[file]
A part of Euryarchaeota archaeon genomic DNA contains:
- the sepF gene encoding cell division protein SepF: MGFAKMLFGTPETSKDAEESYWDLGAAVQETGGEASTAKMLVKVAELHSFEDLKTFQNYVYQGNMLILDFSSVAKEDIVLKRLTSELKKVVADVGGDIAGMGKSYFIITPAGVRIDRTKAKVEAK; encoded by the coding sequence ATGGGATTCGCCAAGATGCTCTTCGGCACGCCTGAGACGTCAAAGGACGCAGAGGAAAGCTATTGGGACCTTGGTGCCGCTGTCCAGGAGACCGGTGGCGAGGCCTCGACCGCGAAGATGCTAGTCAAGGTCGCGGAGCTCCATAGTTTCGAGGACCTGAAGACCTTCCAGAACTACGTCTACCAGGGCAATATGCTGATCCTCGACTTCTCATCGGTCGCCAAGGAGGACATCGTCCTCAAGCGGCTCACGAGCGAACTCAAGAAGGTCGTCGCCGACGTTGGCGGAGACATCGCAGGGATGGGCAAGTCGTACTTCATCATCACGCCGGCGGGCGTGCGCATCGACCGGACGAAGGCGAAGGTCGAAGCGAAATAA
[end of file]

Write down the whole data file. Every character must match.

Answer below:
A part of Euryarchaeota archaeon genomic DNA contains:
- the sepF gene encoding cell division protein SepF: MGFAKMLFGTPETSKDAEESYWDLGAAVQETGGEASTAKMLVKVAELHSFEDLKTFQNYVYQGNMLILDFSSVAKEDIVLKRLTSELKKVVADVGGDIAGMGKSYFIITPAGVRIDRTKAKVEAK; encoded by the coding sequence ATGGGATTCGCCAAGATGCTCTTCGGCACGCCTGAGACGTCAAAGGACGCAGAGGAAAGCTATTGGGACCTTGGTGCCGCTGTCCAGGAGACCGGTGGCGAGGCCTCGACCGCGAAGATGCTAGTCAAGGTCGCGGAGCTCCATAGTTTCGAGGACCTGAAGACCTTCCAGAACTACGTCTACCAGGGCAATATGCTGATCCTCGACTTCTCATCGGTCGCCAAGGAGGACATCGTCCTCAAGCGGCTCACGAGCGAACTCAAGAAGGTCGTCGCCGACGTTGGCGGAGACATCGCAGGGATGGGCAAGTCGTACTTCATCATCACGCCGGCGGGCGTGCGCATCGACCGGACGAAGGCGAAGGTCGAAGCGAAATAA